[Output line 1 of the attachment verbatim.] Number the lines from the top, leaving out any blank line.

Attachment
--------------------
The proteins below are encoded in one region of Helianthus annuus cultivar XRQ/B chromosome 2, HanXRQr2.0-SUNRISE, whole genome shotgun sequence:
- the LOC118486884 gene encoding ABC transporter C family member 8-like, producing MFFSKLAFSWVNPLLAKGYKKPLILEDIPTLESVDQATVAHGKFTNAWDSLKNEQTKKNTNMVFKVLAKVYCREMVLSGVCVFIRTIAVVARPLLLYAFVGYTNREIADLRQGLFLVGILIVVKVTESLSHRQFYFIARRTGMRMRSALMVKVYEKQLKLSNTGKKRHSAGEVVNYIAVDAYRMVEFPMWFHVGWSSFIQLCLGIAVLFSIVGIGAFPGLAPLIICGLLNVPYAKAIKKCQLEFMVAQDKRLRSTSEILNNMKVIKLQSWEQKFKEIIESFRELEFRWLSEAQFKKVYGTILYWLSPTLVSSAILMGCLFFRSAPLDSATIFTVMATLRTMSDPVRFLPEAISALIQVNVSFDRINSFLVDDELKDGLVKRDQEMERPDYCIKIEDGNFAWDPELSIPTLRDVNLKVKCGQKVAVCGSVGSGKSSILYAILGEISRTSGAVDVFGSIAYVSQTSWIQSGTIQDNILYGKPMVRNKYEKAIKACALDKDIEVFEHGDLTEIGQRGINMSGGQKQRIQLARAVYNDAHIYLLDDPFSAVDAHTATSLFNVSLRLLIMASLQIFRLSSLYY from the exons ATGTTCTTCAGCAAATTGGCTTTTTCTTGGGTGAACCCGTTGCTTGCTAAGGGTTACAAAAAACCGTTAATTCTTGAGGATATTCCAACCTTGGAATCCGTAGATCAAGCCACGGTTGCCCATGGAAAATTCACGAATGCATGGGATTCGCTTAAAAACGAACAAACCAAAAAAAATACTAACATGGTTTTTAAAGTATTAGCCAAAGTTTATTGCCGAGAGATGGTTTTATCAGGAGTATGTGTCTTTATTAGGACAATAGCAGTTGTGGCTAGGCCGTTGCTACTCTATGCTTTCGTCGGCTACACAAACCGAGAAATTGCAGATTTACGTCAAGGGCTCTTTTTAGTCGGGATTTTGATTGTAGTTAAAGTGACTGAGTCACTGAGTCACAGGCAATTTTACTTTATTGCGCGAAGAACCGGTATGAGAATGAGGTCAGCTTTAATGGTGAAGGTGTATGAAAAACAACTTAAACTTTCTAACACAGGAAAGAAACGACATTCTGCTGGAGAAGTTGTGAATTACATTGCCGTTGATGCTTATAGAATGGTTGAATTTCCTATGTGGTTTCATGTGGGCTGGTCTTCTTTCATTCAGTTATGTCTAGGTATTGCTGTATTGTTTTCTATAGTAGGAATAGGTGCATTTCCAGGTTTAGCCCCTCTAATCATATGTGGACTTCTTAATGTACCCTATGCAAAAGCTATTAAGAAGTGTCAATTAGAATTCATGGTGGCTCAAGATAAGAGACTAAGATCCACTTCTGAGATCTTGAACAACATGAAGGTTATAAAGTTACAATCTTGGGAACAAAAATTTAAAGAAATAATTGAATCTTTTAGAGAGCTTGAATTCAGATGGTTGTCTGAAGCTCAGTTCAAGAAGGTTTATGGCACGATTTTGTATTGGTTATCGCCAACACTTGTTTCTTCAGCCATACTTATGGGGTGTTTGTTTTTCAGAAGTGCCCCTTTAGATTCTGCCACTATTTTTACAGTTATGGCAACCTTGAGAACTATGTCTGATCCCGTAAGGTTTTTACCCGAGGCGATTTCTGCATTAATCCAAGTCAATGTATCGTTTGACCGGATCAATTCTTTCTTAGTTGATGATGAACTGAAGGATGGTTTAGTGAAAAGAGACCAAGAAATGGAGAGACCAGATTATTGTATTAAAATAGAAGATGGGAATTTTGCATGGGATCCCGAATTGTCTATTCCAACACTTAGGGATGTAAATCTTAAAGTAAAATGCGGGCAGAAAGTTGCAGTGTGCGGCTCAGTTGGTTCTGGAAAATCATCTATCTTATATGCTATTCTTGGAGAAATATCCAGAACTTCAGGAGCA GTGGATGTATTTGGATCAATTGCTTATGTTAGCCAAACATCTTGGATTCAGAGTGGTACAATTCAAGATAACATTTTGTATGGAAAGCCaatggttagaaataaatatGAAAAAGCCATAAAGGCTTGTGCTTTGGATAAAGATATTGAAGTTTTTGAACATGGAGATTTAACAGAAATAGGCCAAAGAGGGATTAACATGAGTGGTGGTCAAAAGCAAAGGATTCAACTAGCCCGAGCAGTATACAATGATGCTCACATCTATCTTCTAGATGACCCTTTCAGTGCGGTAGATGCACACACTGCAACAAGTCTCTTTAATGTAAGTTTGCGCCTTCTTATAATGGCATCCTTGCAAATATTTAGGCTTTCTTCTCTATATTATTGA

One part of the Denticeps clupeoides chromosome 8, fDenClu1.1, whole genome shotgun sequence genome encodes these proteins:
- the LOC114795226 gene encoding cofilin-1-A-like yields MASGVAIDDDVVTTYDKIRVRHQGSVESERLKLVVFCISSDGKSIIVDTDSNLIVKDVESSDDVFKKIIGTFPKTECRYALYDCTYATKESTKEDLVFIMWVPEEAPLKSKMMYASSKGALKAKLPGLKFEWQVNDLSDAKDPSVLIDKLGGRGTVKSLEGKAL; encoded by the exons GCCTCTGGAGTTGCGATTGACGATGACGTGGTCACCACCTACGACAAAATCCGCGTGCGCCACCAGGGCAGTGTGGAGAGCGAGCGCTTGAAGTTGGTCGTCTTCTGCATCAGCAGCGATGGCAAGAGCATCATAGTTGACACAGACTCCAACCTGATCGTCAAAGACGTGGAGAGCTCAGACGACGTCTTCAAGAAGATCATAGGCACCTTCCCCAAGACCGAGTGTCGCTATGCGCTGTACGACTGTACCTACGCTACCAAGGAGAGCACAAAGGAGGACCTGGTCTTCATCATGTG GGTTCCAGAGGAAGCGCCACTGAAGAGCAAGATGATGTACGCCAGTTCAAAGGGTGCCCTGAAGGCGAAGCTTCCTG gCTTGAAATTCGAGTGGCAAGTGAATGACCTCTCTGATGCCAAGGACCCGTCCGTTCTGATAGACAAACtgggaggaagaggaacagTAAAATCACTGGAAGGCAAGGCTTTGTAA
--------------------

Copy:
The proteins below are encoded in one region of Helianthus annuus cultivar XRQ/B chromosome 2, HanXRQr2.0-SUNRISE, whole genome shotgun sequence: